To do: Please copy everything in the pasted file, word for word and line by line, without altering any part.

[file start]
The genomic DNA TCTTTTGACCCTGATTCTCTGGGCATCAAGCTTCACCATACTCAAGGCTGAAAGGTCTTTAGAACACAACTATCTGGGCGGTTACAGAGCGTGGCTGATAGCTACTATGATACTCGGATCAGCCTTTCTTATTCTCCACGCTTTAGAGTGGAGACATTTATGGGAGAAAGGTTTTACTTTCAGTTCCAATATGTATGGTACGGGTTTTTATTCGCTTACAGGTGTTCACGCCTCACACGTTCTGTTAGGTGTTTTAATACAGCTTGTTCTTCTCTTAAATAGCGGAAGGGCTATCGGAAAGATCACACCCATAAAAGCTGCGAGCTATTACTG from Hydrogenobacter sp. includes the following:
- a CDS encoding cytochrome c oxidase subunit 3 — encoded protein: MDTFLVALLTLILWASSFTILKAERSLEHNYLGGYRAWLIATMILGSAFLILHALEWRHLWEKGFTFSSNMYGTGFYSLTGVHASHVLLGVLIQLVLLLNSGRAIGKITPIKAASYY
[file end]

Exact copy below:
The genomic DNA TCTTTTGACCCTGATTCTCTGGGCATCAAGCTTCACCATACTCAAGGCTGAAAGGTCTTTAGAACACAACTATCTGGGCGGTTACAGAGCGTGGCTGATAGCTACTATGATACTCGGATCAGCCTTTCTTATTCTCCACGCTTTAGAGTGGAGACATTTATGGGAGAAAGGTTTTACTTTCAGTTCCAATATGTATGGTACGGGTTTTTATTCGCTTACAGGTGTTCACGCCTCACACGTTCTGTTAGGTGTTTTAATACAGCTTGTTCTTCTCTTAAATAGCGGAAGGGCTATCGGAAAGATCACACCCATAAAAGCTGCGAGCTATTACTG from Hydrogenobacter sp. includes the following:
- a CDS encoding cytochrome c oxidase subunit 3 — encoded protein: MDTFLVALLTLILWASSFTILKAERSLEHNYLGGYRAWLIATMILGSAFLILHALEWRHLWEKGFTFSSNMYGTGFYSLTGVHASHVLLGVLIQLVLLLNSGRAIGKITPIKAASYY